On 13 March Xi Jinping dusted off his Maoist vocabulary textbook and called on the Chinese people to wage a “People’s War” against Covid-19. China’s leader appeared resolute for the television cameras despite confronting an unprecedented crisis coming immediately after a tumultuous year.
“The trade war with America has hit everyone,” Xue Ye, a curator from Hebei province told me at a dinner party in December 2019, not long before the novel coronavirus outbreak became public. “The leadership don’t know what to do about it, nor the Hong Kong issue.”
The massive protests in Hong Kong were a popular indictment on the Middle Kingdom’s lapse into authoritarianism under the newly crowned “Emperor for Life”. The Stars and Stripes flags and the Union Jacks waving amid a sea of Hongkongers sent a message to the world. “If Hong Kong fails, so goes the world’s first line of defence,” wrote democracy activist Joshua Wong, framing Hong Kong as a new West Berlin.
Though Donald Trump was hardly the embodiment of the protestor’s lofty ideals, this dissent was a symbolic coup for the US government. The subsequent Covid-19 outbreak came as another major PR blow for China, right when its international image had been damaged by headlines about Hong Kong.
However, the current administration in Washington has been shamefully ignorant of East Asian concepts of face, and unversed in the diplomatic language that has characterised Sino-US relations since Henry Kissinger met Mao Zedong in 1973.
Following the 2003 Sars epidemic, which emerged in a live animal market in China’s Guangdong province, as well as outbreaks of bird and swine flu in the interim years, the last thing Beijing wanted was to arm Trump with more “Yellow Peril” ammunition, but that’s exactly what has happened. “Wuhan virus” and “China virus” were promptly added to the US president’s arsenal of insults.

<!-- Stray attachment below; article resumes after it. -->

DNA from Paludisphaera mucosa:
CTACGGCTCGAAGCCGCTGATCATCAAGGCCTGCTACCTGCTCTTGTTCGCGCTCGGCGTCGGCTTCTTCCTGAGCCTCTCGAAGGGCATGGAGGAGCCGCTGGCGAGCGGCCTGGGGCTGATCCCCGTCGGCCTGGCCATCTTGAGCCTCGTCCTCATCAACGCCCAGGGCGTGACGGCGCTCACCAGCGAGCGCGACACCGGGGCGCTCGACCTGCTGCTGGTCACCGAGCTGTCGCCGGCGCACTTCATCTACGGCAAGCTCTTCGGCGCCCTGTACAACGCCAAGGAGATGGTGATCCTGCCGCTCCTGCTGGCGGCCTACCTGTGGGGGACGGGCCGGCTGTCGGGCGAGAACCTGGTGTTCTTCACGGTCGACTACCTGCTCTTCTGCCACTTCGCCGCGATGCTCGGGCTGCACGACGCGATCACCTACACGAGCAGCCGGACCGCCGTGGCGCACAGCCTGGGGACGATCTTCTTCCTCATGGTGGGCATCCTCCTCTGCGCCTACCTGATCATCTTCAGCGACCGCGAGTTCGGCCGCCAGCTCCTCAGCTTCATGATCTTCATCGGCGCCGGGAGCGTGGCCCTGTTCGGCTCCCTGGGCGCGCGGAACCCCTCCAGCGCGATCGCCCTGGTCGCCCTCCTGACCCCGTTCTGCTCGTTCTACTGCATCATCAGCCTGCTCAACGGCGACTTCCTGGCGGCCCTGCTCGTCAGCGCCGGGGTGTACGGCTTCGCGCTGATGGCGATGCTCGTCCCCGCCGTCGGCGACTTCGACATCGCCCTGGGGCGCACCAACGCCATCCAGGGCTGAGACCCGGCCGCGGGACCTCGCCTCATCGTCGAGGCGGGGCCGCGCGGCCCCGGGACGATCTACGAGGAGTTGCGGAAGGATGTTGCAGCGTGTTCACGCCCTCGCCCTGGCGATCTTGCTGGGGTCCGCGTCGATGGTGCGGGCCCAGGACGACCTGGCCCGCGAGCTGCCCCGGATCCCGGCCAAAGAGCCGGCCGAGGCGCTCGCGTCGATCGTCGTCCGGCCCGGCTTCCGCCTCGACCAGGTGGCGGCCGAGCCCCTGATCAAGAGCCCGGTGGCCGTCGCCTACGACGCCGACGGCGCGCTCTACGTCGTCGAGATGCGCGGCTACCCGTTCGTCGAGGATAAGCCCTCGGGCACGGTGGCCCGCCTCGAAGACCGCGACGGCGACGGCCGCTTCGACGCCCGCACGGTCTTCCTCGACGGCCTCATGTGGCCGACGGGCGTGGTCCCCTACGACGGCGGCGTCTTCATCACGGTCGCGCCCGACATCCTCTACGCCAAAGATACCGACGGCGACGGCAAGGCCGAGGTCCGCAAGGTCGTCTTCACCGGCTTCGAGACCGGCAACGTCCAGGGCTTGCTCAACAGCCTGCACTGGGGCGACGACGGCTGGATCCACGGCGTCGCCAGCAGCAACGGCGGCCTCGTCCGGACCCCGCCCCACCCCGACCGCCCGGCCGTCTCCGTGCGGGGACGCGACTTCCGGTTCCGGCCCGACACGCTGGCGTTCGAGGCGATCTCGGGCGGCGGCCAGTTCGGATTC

Despite this untimely dent in its international standing, the Communist Party recognised Covid-19 first and foremost as an existential threat at home, a breach of an unwritten contract between people and party. Beijing-based historian Jeremiah Jenne explains: “The idea [of the unwritten contract] is that the party delivers modernity and modernity is tied to a narrative of increased public hygiene.”
Since the establishment of the People’s Republic in 1949, party propagandists have worked hard to forge compelling national myths to galvanise a sense of unity, particularly after an ideological vacuum emerged in the wake of the Cultural Revolution of 1966 to 1976. One recurring theme is that of “liberation” from the colonialism triggered by defeat in the First Opium War, when, in 1842, British gunboats shamefully blew open a passage for competing powers to enter and start slicing up China. The various imperial interlopers used the language of hygiene as justification for their imperial foray. As Jenne explains: “China as a source of disease was something the colonial powers used to render it as backward, a place in need of their administration or salvation.”
The issue of “hygienic modernity”, as the scholar Ruth Rogaski has dubbed it, became a cause célèbre for China’s turn-of-the-century reformers as well. Political philosopher Liang Qichao, “directly linked personal hygiene with national survival”, according to Rogaski. The revolutionary and first president of the republic Sun Yat-sen, as well as the father of modern Chinese literature Lu Xun both trained to be doctors and both “used a lot medicalisation in their writings”, says Jenne. Lu Xun famously took up the pen as tool for treating China’s malaise, its perceived “spiritual sickness”.
China’s first revolutionary generation built the medical scaffolding for the present-day Communist Party to drape its flags over. Mao’s revolution ended a “century of humiliation” and the Chinese people could now march proudly away from feudalism towards science and modernity. So when a fifth of humanity was forced into indefinite hibernation only to learn that several medical professionals, including Doctor Li Wenliang, who tragically died on 7 February, had tried to warn officials of an emerging medical emergency, the scaffolding appeared shaky. Social media sites such as WeChat and Weibo were quickly transformed into mass online forums rallying against the party’s limits on free speech and the inefficiencies endemic to its top-down power structure. The promise of “liberation” appeared, once again, unmet.
As Guangzhou-based business consultant Peter Fenton says: “When [human rights activist] Liu Xiaobo passed away the [online] tributes were only oblique, like a photo of a candle. Dr Li’s tributes were explicit, with direct reference to the events, an outpouring of grief, frustration and anger. For 24 hours, the party lost control of the narrative.”